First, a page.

The program emphasized collaboration and network-building across the region. “This is one of the best training programs I’ve been part of either virtually or in person, not only because of the well-planned material, but also because of the people,” says Maral. “We are so diverse in age, culture, background, education, and work experience, and everyone in their world is an alpha at what they’re doing. Everyone had great teamwork skills and respected each other’s opinion. We immediately understood how each other worked. We used our national flags [in our presentations] to emphasize that we came from different countries, and we used that strength to approach a solution. We used the insight that we gathered from our different experiences.”

Her Solution Circle group stays in touch via WhatsApp, and the Indonesian participants have already had reunion meetings. “Despite the fact we could not meet in person,” Maral adds, “we know these are friendships we will keep.”

Facilitators from career consulting firm My Working Title lead a virtual board game, Career SUPERDRIVE.

 

A “Futures Thinking” Mindset

Maral embodies the leadership mindset for the future of work. Three years ago, she left her job as a lawyer to start her own social venture, TEMU, which helps companies recruit low-skilled workers to solve poverty and employment issues in Indonesia. Shortly afterward, she learned she had cancer and had to put her initiative on hold. She says it was the YSEALI workshop that helped her realize that this hurdle equipped her with important future-of-work skills: self-care and resilience. “The YSEALI workshop gave me a lot of confidence and optimism. I know I am ready to face 4IR.”

Maral applied to the program to find solutions for the workers she supports. “We know that to equip low-skilled workers for 4IR we need to teach soft skills,” she says, “so how do we transfer this knowledge to a massive number of people rapidly?” A common theme among the workshop speakers and facilitators, she notes, was that solutions have to start with leaders like herself. The training she received over the course of the week significantly shifted Maral’s commitment to her own leadership development and to bringing new thinking to her colleagues and her community. “I’m now more optimistic. My approach now is to go to my colleagues and friends and highlight the concept of ‘cognitive skills’—these have been my big words since the workshop ended.”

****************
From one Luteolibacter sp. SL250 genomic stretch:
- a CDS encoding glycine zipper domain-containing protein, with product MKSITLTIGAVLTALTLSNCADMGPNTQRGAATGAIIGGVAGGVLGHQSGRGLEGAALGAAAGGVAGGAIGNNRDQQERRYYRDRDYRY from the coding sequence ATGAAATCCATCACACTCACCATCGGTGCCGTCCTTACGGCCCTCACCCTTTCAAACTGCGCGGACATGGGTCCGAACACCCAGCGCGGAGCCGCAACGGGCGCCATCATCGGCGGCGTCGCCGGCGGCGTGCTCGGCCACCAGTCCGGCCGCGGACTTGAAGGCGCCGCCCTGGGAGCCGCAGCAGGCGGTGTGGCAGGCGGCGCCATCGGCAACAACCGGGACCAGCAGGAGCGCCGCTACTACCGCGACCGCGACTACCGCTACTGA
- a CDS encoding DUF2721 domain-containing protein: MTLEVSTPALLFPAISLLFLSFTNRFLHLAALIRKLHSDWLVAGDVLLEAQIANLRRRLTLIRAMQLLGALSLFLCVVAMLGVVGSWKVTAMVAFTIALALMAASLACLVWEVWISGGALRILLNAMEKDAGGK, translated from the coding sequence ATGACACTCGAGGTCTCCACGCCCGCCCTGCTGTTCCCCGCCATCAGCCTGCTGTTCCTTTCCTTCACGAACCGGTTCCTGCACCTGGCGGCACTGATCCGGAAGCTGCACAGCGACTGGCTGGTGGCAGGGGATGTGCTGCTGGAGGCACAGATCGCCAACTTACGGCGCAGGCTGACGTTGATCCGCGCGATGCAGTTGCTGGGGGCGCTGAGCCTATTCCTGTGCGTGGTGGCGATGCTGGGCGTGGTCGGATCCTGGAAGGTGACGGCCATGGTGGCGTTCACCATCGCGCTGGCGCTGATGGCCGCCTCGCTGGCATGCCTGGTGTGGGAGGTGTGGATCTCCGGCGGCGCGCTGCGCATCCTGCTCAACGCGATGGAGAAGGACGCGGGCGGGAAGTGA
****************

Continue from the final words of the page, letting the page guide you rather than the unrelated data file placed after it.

Participants and mentors celebrate at the closing session of the program.

 

Skills for the Future

The day after the workshop, Maral received a phone call from the Indonesian government, asking her to lead the Youth20 component of the G20 Summit in Indonesia next year. She will help prepare issue notes and shape proposals for the G20 at large. She says that it was the power of positive thinking, as a result of the workshop, that helped her accept the challenge. “When the offer came, I was very positive and confident. I knew that the biggest challenge for the G20 is considering how we improve employment and the economy because of Covid and 4IR, and I have all the skills that are needed for that. It’s amazing how this all fell into place.”

But she’s not stopping there. She recalls playing the virtual board game “Career SUPERDRIVE” on the first day of the program, facilitated by the career consulting company My Working Title to help participants draft career strategies in an age of disruption. “During the game I said I want to be the president of my country,” she says with a delicate balance of vision and humility. “I honestly think it’s my calling. … I very much believe that the leadership skills I got through this program have helped me realize the importance of answering my calling.”

Clinging to ropes on an Everest precipice, Maral decided not to break up the team. They ultimately reached the summit.

Nicole Ripley is senior program officer in the Leadership and Exchange Programs unit of The Asia Foundation. She can be reached at [email protected]. The views and opinions expressed here are those of the author, not those of The Asia Foundation.

Related programs: Leadership & Exchanges
Related topics: YSEALI